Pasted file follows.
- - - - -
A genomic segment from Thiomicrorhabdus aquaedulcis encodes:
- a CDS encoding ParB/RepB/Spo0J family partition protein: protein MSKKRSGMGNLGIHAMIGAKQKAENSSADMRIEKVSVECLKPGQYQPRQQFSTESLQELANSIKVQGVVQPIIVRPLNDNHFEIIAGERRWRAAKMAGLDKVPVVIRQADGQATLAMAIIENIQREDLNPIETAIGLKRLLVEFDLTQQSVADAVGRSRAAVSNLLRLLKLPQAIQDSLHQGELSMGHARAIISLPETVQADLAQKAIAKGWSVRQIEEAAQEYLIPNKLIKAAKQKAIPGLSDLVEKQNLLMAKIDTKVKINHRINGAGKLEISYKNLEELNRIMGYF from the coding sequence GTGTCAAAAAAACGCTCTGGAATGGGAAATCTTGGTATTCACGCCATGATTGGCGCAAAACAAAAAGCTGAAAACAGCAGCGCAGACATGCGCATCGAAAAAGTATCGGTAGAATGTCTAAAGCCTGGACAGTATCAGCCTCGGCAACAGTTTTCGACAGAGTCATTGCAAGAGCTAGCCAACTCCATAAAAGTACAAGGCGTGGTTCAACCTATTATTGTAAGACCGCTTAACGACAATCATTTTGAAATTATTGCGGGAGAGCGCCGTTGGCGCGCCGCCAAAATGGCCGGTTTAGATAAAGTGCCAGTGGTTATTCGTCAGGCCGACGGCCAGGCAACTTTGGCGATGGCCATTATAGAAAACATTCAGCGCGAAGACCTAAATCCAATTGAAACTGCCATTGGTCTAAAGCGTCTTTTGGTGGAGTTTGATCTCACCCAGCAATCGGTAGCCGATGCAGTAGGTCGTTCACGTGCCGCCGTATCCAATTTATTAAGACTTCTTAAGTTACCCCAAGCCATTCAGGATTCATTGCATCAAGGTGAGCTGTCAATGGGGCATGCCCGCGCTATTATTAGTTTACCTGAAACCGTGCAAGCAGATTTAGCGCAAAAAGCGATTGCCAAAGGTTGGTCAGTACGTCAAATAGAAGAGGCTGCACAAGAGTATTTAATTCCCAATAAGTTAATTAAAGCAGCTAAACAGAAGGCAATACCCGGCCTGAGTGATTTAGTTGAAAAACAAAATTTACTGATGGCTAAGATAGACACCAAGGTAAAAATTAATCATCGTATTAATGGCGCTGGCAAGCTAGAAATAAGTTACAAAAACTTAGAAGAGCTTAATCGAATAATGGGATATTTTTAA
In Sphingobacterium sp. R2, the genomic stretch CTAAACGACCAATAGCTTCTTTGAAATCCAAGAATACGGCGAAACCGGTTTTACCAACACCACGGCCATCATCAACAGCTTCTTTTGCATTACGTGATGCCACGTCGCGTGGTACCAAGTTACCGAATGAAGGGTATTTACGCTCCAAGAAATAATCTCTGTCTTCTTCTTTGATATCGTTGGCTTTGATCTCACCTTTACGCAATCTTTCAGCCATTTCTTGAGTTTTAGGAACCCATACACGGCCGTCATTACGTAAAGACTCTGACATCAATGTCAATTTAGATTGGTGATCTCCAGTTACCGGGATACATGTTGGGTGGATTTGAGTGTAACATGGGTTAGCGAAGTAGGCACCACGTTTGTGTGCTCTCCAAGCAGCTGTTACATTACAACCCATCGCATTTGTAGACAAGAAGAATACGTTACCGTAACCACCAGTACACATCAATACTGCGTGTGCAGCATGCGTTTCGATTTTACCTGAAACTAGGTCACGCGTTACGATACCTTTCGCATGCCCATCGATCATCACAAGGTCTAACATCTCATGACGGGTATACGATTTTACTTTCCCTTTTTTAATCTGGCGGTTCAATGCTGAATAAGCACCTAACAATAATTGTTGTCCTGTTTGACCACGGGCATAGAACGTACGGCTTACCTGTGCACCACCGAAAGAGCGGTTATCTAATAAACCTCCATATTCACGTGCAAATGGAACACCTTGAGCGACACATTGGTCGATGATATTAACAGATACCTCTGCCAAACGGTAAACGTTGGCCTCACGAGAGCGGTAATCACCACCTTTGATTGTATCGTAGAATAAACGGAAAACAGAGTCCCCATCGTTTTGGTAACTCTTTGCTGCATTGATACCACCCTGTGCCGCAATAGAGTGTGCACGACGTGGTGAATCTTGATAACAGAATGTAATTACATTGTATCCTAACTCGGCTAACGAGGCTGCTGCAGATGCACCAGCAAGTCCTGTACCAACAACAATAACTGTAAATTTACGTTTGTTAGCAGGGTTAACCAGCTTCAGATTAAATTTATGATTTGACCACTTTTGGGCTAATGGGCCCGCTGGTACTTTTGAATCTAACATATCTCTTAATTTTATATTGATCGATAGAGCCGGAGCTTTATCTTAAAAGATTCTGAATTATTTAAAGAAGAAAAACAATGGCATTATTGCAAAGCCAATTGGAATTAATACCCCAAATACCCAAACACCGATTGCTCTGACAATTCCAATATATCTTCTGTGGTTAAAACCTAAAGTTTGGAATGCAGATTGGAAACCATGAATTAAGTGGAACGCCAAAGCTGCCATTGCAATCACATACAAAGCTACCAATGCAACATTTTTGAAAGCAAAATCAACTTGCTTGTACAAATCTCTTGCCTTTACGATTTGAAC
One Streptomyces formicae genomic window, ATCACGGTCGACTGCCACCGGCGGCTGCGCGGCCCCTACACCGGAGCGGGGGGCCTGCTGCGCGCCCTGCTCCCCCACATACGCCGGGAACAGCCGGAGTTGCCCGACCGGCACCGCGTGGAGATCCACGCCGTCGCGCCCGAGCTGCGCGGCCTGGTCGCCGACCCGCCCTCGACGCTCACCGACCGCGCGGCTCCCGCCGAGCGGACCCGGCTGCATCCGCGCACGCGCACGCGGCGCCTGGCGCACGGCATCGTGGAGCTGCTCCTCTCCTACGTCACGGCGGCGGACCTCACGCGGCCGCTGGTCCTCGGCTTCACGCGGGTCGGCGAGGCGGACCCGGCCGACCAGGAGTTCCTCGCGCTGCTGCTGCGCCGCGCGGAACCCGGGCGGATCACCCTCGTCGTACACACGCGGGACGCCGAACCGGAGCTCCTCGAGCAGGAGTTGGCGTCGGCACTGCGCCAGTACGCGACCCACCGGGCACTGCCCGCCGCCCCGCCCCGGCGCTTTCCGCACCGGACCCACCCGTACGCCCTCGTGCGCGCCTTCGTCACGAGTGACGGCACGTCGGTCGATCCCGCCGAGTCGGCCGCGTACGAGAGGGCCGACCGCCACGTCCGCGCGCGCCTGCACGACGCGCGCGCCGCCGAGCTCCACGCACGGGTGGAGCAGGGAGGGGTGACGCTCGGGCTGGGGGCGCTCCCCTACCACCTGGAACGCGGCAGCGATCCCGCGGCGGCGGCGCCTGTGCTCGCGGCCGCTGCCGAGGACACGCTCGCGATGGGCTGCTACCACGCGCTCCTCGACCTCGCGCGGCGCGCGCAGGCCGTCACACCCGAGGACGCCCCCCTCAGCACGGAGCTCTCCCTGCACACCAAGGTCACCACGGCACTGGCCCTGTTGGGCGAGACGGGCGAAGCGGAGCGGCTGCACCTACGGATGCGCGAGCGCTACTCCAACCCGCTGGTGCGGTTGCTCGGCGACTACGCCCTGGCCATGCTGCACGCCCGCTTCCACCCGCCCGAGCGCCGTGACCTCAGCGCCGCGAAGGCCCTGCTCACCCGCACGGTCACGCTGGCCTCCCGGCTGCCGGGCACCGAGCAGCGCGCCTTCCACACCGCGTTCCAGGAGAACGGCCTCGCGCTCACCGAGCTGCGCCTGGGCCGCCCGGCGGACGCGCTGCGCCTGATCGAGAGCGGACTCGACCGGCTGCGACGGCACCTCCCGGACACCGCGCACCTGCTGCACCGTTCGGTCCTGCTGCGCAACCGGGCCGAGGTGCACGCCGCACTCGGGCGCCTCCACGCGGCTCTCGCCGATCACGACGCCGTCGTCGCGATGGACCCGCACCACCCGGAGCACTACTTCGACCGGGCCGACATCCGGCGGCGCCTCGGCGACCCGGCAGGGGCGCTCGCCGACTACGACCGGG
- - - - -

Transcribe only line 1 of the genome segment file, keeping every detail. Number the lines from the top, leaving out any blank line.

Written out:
A genomic segment from Thiomicrorhabdus aquaedulcis encodes: